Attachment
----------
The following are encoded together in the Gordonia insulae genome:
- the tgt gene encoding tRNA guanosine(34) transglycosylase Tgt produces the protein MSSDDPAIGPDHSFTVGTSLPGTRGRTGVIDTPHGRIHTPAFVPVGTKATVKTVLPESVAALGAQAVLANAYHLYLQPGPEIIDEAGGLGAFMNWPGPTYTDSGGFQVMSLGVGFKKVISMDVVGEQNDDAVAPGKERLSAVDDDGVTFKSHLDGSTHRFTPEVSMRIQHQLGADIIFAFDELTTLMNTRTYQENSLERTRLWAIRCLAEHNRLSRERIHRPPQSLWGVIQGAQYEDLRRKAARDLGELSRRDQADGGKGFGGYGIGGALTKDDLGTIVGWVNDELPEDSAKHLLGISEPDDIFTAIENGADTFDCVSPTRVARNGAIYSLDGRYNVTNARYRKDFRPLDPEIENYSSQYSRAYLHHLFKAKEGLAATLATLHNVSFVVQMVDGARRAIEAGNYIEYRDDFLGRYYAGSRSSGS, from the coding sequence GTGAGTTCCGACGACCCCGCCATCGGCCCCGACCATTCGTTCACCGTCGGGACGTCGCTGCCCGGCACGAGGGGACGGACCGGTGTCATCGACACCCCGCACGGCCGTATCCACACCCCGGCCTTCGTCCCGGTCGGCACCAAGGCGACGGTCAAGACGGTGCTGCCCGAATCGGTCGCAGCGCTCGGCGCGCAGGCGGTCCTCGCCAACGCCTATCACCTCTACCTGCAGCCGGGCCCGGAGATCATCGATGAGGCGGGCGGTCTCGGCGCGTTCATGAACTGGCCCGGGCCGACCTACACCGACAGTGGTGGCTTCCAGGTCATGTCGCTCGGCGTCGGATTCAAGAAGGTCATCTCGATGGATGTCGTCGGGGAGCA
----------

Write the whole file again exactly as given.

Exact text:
The following are encoded together in the Gordonia insulae genome:
- the tgt gene encoding tRNA guanosine(34) transglycosylase Tgt produces the protein MSSDDPAIGPDHSFTVGTSLPGTRGRTGVIDTPHGRIHTPAFVPVGTKATVKTVLPESVAALGAQAVLANAYHLYLQPGPEIIDEAGGLGAFMNWPGPTYTDSGGFQVMSLGVGFKKVISMDVVGEQNDDAVAPGKERLSAVDDDGVTFKSHLDGSTHRFTPEVSMRIQHQLGADIIFAFDELTTLMNTRTYQENSLERTRLWAIRCLAEHNRLSRERIHRPPQSLWGVIQGAQYEDLRRKAARDLGELSRRDQADGGKGFGGYGIGGALTKDDLGTIVGWVNDELPEDSAKHLLGISEPDDIFTAIENGADTFDCVSPTRVARNGAIYSLDGRYNVTNARYRKDFRPLDPEIENYSSQYSRAYLHHLFKAKEGLAATLATLHNVSFVVQMVDGARRAIEAGNYIEYRDDFLGRYYAGSRSSGS, from the coding sequence GTGAGTTCCGACGACCCCGCCATCGGCCCCGACCATTCGTTCACCGTCGGGACGTCGCTGCCCGGCACGAGGGGACGGACCGGTGTCATCGACACCCCGCACGGCCGTATCCACACCCCGGCCTTCGTCCCGGTCGGCACCAAGGCGACGGTCAAGACGGTGCTGCCCGAATCGGTCGCAGCGCTCGGCGCGCAGGCGGTCCTCGCCAACGCCTATCACCTCTACCTGCAGCCGGGCCCGGAGATCATCGATGAGGCGGGCGGTCTCGGCGCGTTCATGAACTGGCCCGGGCCGACCTACACCGACAGTGGTGGCTTCCAGGTCATGTCGCTCGGCGTCGGATTCAAGAAGGTCATCTCGATGGATGTCGTCGGGGAGCA